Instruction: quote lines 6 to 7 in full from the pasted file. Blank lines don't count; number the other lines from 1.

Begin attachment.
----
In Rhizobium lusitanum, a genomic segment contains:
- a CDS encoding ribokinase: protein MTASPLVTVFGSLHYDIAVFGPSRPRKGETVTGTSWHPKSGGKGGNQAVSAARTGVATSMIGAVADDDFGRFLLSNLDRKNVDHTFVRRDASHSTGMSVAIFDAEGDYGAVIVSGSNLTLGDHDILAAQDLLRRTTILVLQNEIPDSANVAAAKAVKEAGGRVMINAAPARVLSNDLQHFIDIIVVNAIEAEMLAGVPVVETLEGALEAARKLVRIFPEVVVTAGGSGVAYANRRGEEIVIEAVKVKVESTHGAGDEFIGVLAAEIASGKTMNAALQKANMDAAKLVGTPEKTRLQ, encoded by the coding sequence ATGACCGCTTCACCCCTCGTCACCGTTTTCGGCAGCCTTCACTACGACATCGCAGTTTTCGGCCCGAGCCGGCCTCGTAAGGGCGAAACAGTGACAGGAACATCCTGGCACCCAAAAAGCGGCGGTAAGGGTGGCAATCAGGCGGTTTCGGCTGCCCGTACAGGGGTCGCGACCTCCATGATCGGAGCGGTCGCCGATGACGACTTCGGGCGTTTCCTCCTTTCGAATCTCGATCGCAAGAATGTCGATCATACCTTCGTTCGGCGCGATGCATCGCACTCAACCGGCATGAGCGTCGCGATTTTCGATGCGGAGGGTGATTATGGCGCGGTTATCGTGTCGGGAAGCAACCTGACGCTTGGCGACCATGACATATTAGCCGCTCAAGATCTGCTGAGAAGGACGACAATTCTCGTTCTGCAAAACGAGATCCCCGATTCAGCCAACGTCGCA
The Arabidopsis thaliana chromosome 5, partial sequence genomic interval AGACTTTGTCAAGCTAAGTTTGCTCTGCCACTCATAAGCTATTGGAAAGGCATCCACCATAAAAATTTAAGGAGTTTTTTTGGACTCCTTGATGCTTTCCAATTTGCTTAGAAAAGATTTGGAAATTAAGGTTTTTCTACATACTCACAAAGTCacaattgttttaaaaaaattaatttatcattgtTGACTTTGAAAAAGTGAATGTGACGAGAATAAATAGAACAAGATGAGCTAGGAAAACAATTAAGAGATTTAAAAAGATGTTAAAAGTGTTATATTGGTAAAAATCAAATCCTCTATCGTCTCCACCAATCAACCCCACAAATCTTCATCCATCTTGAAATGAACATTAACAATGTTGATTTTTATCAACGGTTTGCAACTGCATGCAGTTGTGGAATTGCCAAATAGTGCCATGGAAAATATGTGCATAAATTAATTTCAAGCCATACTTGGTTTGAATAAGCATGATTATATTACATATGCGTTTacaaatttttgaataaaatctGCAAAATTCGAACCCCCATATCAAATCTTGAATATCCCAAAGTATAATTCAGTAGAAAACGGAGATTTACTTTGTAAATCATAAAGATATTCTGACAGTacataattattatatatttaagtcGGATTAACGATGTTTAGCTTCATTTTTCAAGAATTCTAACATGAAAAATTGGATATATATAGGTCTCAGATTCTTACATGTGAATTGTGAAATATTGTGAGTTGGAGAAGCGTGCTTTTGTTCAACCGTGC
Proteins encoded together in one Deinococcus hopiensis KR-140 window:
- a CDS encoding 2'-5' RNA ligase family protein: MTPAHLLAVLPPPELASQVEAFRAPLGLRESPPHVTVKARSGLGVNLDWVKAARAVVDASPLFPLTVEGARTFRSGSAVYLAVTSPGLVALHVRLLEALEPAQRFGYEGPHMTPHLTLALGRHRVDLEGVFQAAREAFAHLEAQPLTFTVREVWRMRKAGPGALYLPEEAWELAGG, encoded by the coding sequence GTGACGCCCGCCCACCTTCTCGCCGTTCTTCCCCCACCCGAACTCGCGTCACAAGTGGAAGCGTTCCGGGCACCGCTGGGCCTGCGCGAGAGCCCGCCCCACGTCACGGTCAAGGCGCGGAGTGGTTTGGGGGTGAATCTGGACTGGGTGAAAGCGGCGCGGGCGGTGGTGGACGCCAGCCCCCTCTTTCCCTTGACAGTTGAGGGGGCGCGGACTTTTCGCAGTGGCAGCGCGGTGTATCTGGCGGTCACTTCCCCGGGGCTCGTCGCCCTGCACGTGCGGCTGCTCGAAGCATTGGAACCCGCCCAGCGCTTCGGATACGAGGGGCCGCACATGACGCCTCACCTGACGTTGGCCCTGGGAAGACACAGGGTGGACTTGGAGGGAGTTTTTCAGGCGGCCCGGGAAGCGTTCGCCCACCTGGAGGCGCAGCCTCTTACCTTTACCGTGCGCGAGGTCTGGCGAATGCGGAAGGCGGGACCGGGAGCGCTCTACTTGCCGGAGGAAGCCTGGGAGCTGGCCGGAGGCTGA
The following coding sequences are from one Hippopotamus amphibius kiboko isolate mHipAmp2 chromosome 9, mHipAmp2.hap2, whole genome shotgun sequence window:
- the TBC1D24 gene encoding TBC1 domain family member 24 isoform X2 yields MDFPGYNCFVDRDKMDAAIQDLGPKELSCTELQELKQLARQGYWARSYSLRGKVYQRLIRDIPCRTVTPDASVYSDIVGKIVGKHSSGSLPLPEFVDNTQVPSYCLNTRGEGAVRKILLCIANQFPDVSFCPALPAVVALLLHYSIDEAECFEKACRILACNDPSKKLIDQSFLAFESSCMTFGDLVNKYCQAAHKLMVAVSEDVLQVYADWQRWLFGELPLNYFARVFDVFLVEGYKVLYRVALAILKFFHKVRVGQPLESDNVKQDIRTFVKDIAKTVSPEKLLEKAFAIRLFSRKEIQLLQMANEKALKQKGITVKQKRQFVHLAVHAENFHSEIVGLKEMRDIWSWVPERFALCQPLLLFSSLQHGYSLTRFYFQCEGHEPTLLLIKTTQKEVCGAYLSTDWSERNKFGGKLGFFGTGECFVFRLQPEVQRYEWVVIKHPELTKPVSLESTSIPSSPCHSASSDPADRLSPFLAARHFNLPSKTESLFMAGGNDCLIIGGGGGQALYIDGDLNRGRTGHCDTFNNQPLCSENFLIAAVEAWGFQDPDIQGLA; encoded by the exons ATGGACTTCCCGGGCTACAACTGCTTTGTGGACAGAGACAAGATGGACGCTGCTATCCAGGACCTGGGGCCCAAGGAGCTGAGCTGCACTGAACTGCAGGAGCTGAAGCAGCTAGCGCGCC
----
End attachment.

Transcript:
The following coding sequences are from one Hippopotamus amphibius kiboko isolate mHipAmp2 chromosome 9, mHipAmp2.hap2, whole genome shotgun sequence window:
- the TBC1D24 gene encoding TBC1 domain family member 24 isoform X2 yields MDFPGYNCFVDRDKMDAAIQDLGPKELSCTELQELKQLARQGYWARSYSLRGKVYQRLIRDIPCRTVTPDASVYSDIVGKIVGKHSSGSLPLPEFVDNTQVPSYCLNTRGEGAVRKILLCIANQFPDVSFCPALPAVVALLLHYSIDEAECFEKACRILACNDPSKKLIDQSFLAFESSCMTFGDLVNKYCQAAHKLMVAVSEDVLQVYADWQRWLFGELPLNYFARVFDVFLVEGYKVLYRVALAILKFFHKVRVGQPLESDNVKQDIRTFVKDIAKTVSPEKLLEKAFAIRLFSRKEIQLLQMANEKALKQKGITVKQKRQFVHLAVHAENFHSEIVGLKEMRDIWSWVPERFALCQPLLLFSSLQHGYSLTRFYFQCEGHEPTLLLIKTTQKEVCGAYLSTDWSERNKFGGKLGFFGTGECFVFRLQPEVQRYEWVVIKHPELTKPVSLESTSIPSSPCHSASSDPADRLSPFLAARHFNLPSKTESLFMAGGNDCLIIGGGGGQALYIDGDLNRGRTGHCDTFNNQPLCSENFLIAAVEAWGFQDPDIQGLA; encoded by the exons ATGGACTTCCCGGGCTACAACTGCTTTGTGGACAGAGACAAGATGGACGCTGCTATCCAGGACCTGGGGCCCAAGGAGCTGAGCTGCACTGAACTGCAGGAGCTGAAGCAGCTAGCGCGCC